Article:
Russia has been criticized by Western leaders for “destabilizing” the impact on the crisis in Ukraine at the start of the NATO summit in Wales.
NATO and Britain have warned that pressure on Russia will increase if it does not change course in eastern Ukraine.
Ahead of the summit, Ukrainian President Petro Poroshenko briefed US and EU leaders on preliminary discussions on a ceasefire plan with Russian President Vladimir Putin.
About 2,600 people were killed in fighting between Ukrainian troops and insurgents.
The West says it has evidence that Vladimir Putin supports the separatists with training and armaments, and has sent Russian troops across the border. Russia denies the accusation.
The UN estimates the conflict has displaced more than a million people from homes in eastern Ukraine.
Ukrainian government forces recently suffered several casualties after insurgents launched an offensive in both Luhansk and Donetsk oblasts, as well as south around the city of Mariupol on the Sea of Azov.
There are reports that the separatists began shelling the external defense of Mariupol.
At least two military vehicles were spotted in the area, and eyewitnesses spoke of the shooting.
As a separate event, President Petro Poroshenko said that the “implementation” of his peace plan, which includes a bilateral ceasefire, could begin on September 5.
Petro Poroshenko said it depended on talks in Minsk between representatives of Ukraine, Russia, pro-Russian insurgents and the Organization for Security and Co-operation in Europe (OSCE).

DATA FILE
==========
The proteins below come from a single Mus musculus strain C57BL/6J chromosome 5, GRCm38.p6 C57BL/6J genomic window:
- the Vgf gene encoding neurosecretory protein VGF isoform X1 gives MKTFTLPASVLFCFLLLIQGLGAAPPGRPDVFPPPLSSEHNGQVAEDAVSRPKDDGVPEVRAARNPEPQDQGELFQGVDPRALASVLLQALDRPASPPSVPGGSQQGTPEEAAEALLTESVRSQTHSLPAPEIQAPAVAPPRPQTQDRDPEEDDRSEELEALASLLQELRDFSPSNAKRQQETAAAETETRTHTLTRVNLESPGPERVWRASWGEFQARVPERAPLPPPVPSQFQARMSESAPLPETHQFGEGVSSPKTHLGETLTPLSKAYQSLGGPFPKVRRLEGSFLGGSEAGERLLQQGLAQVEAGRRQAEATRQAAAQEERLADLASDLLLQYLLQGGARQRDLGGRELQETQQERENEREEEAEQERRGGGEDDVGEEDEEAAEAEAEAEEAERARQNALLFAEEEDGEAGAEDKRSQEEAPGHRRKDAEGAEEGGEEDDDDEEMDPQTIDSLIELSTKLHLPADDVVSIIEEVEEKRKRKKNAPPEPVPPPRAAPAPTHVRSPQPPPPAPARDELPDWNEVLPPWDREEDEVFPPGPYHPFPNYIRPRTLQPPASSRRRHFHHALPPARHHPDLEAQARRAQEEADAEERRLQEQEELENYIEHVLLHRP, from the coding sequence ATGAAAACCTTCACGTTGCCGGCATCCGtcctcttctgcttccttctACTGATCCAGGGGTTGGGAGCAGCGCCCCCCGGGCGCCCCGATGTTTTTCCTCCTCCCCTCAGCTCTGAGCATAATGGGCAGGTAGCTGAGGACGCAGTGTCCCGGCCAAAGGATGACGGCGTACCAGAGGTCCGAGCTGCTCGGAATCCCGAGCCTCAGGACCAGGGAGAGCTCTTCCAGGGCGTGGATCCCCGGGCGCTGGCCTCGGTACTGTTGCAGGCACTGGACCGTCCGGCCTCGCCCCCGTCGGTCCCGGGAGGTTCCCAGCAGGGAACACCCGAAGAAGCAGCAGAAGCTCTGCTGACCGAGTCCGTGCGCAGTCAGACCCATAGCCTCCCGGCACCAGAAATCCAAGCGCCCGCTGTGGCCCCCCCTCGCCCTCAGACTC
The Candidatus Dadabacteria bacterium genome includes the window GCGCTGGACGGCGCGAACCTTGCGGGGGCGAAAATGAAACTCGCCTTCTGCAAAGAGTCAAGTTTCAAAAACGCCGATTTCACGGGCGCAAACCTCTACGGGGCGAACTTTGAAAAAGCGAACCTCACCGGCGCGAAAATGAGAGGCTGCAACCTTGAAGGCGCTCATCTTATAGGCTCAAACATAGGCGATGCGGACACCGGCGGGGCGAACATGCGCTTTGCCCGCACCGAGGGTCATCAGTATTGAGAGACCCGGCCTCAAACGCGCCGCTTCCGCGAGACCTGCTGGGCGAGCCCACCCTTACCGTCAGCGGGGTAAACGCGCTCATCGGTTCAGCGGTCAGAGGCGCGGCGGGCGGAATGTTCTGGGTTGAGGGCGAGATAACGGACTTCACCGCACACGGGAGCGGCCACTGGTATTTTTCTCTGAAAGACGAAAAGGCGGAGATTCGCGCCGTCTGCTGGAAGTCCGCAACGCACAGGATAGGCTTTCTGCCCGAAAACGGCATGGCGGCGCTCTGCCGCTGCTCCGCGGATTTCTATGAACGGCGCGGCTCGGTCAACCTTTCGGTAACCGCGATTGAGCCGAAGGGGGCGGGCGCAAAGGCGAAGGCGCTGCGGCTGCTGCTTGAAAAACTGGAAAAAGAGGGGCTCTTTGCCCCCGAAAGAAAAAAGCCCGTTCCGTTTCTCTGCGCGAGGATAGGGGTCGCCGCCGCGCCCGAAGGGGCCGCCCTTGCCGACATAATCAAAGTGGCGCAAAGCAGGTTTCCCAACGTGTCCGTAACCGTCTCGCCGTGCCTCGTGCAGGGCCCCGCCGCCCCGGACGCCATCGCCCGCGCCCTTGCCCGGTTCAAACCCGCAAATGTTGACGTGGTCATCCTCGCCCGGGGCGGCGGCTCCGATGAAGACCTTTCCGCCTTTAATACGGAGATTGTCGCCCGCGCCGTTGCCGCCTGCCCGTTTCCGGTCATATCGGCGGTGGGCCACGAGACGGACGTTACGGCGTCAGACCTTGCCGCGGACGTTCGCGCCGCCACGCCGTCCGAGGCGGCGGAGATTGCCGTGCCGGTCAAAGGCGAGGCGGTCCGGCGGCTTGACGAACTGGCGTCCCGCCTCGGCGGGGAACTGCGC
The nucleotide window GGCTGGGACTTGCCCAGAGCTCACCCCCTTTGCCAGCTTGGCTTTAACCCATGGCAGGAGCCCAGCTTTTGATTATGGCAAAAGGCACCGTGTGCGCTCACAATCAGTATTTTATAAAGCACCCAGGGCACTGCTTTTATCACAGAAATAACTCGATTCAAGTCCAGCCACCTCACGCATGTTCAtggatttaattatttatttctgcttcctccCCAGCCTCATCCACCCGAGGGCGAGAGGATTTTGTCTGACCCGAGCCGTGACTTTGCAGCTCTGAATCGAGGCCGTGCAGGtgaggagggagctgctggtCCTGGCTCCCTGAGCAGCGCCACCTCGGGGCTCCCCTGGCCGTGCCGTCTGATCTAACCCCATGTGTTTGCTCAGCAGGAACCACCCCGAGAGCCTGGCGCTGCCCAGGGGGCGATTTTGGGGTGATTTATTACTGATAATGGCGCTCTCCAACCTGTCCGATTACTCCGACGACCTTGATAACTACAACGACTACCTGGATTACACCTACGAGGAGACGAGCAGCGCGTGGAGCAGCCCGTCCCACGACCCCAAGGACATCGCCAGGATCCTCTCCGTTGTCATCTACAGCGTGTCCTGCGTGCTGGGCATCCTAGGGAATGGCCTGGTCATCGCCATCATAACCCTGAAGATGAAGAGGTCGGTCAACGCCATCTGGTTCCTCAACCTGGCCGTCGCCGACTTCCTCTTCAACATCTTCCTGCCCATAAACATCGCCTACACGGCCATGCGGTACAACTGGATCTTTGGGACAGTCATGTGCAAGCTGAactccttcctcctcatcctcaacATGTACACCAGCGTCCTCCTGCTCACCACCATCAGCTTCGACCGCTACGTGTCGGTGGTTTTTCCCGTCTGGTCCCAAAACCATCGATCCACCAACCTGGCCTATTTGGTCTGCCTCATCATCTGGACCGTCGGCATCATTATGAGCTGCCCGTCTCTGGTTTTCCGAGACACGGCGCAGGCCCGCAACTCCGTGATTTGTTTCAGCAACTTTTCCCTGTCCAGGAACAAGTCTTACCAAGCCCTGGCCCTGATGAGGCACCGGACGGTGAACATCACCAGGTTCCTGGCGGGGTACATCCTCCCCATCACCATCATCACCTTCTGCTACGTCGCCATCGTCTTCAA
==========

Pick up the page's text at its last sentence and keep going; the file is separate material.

During the two-day talks, NATO leaders are also due to discuss the rise of the Islamic State (ISIL) and Afghanistan, where Taliban militants launched a deadly attack on the government complex on September 4.
Earlier today, NATO Secretary General Anders Fogh Rasmussen said that the summit was being held in conditions of “radically changed security conditions” and that Russia was “attacking Ukraine.”
“Unfortunately, we still see Russia’s involvement in destabilizing the situation in eastern Ukraine,” he told reporters in Newport ahead of the official start of the summit.
Correspondents believe the summit has been the most important for NATO for decades, as leaders have faced the question of whether the alliance is ready to address the challenges of the 21st century.
NATO is expected to approve plans to build a rapid reaction force consisting of several thousand troops from member states capable of deploying within 48 hours.
European leaders are also going to discuss a new round of tougher economic measures against Russia.